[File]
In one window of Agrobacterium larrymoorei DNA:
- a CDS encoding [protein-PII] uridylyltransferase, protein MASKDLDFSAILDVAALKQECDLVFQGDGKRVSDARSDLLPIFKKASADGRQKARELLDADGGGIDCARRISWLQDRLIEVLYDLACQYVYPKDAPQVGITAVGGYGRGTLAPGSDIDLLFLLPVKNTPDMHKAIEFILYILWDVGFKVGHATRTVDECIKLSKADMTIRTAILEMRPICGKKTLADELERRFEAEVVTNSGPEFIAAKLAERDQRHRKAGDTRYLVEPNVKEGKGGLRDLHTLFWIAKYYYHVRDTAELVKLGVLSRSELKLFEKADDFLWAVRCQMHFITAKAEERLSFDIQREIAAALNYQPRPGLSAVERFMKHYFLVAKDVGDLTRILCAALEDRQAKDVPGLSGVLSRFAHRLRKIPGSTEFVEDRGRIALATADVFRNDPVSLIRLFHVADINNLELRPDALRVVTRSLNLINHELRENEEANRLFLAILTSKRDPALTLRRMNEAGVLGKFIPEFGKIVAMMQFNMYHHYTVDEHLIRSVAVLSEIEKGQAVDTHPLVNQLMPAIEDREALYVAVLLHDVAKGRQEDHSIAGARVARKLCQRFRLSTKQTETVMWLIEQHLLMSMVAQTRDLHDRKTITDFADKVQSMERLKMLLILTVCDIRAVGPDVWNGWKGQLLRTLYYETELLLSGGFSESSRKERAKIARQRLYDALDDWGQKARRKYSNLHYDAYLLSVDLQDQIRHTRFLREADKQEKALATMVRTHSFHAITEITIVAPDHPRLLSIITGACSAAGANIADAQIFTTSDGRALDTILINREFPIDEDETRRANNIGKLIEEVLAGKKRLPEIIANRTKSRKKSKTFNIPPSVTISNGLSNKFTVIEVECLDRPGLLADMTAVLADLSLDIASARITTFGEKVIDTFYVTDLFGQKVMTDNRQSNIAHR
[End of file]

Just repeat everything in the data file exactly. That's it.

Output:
In one window of Agrobacterium larrymoorei DNA:
- a CDS encoding [protein-PII] uridylyltransferase, protein MASKDLDFSAILDVAALKQECDLVFQGDGKRVSDARSDLLPIFKKASADGRQKARELLDADGGGIDCARRISWLQDRLIEVLYDLACQYVYPKDAPQVGITAVGGYGRGTLAPGSDIDLLFLLPVKNTPDMHKAIEFILYILWDVGFKVGHATRTVDECIKLSKADMTIRTAILEMRPICGKKTLADELERRFEAEVVTNSGPEFIAAKLAERDQRHRKAGDTRYLVEPNVKEGKGGLRDLHTLFWIAKYYYHVRDTAELVKLGVLSRSELKLFEKADDFLWAVRCQMHFITAKAEERLSFDIQREIAAALNYQPRPGLSAVERFMKHYFLVAKDVGDLTRILCAALEDRQAKDVPGLSGVLSRFAHRLRKIPGSTEFVEDRGRIALATADVFRNDPVSLIRLFHVADINNLELRPDALRVVTRSLNLINHELRENEEANRLFLAILTSKRDPALTLRRMNEAGVLGKFIPEFGKIVAMMQFNMYHHYTVDEHLIRSVAVLSEIEKGQAVDTHPLVNQLMPAIEDREALYVAVLLHDVAKGRQEDHSIAGARVARKLCQRFRLSTKQTETVMWLIEQHLLMSMVAQTRDLHDRKTITDFADKVQSMERLKMLLILTVCDIRAVGPDVWNGWKGQLLRTLYYETELLLSGGFSESSRKERAKIARQRLYDALDDWGQKARRKYSNLHYDAYLLSVDLQDQIRHTRFLREADKQEKALATMVRTHSFHAITEITIVAPDHPRLLSIITGACSAAGANIADAQIFTTSDGRALDTILINREFPIDEDETRRANNIGKLIEEVLAGKKRLPEIIANRTKSRKKSKTFNIPPSVTISNGLSNKFTVIEVECLDRPGLLADMTAVLADLSLDIASARITTFGEKVIDTFYVTDLFGQKVMTDNRQSNIAHR